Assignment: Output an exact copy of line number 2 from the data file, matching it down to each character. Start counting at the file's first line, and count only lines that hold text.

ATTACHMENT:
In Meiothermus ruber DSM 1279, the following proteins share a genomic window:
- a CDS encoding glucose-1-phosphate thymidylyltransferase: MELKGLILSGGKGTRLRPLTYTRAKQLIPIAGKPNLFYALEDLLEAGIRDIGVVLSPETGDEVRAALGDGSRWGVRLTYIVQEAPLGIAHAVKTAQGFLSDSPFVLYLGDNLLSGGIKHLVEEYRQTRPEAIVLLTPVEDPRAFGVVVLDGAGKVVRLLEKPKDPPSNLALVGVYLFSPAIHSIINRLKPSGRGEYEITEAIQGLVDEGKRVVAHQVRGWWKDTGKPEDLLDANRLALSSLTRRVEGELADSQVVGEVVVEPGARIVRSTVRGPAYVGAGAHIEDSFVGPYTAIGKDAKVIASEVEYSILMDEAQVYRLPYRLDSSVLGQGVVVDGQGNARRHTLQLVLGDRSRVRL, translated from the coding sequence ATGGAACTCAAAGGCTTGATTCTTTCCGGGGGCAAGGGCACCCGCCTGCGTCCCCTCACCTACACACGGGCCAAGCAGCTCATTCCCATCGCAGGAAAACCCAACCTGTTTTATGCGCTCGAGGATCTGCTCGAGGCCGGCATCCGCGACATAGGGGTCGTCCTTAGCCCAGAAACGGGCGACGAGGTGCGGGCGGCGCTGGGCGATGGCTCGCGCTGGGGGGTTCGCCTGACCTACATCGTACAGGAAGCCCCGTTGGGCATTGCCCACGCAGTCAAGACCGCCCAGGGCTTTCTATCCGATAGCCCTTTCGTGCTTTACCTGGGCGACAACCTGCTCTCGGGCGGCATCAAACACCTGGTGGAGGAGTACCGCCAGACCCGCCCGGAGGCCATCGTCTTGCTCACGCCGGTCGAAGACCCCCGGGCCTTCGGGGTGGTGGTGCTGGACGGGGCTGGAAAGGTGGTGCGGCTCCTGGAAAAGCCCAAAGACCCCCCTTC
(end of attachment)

- a CDS encoding glucose-1-phosphate thymidylyltransferase: MELKGLILSGGKGTRLRPLTYTRAKQLIPIAGKPNLFYALEDLLEAGIRDIGVVLSPETGDEVRAALGDGSRWGVRLTYIVQEAPLGIAHAVKTAQGFLSDSPFVLYLGDNLLSGGIKHLVEEYRQTRPEAIVLLTPVEDPRAFGVVVLDGAGKVVRLLEKPKDPPSNLALVGVYLFSPAIHSIINRLKPSGRGEYEITEAIQGLVDEGKRVVAHQVRGWWKDTGKPEDLLDANRLALSSLTRRVEGELADSQVVGEVVVEPGARIVRSTVRGPAYVGAGAHIEDSFVGPYTAIGKDAKVIASEVEYSILMDEAQVYRLPYRLDSSVLGQGVVVDGQGNARRHTLQLVLGDRSRVRL, translated from the coding sequence ATGGAACTCAAAGGCTTGATTCTTTCCGGGGGCAAGGGCACCCGCCTGCGTCCCCTCACCTACACACGGGCCAAGCAGCTCATTCCCATCGCAGGAAAACCCAACCTGTTTTATGCGCTCGAGGATCTGCTCGAGGCCGGCATCCGCGACATAGGGGTCGTCCTTAGCCCAGAAACGGGCGACGAGGTGCGGGCGGCGCTGGGCGATGGCTCGCGCTGGGGGGTTCGCCTGACCTACATCGTACAGGAAGCCCCGTTGGGCATTGCCCACGCAGTCAAGACCGCCCAGGGCTTTCTATCCGATAGCCCTTTCGTGCTTTACCTGGGCGACAACCTGCTCTCGGGCGGCATCAAACACCTGGTGGAGGAGTACCGCCAGACCCGCCCGGAGGCCATCGTCTTGCTCACGCCGGTCGAAGACCCCCGGGCCTTCGGGGTGGTGGTGCTGGACGGGGCTGGAAAGGTGGTGCGGCTCCTGGAAAAGCCCAAAGACCCCCCTTC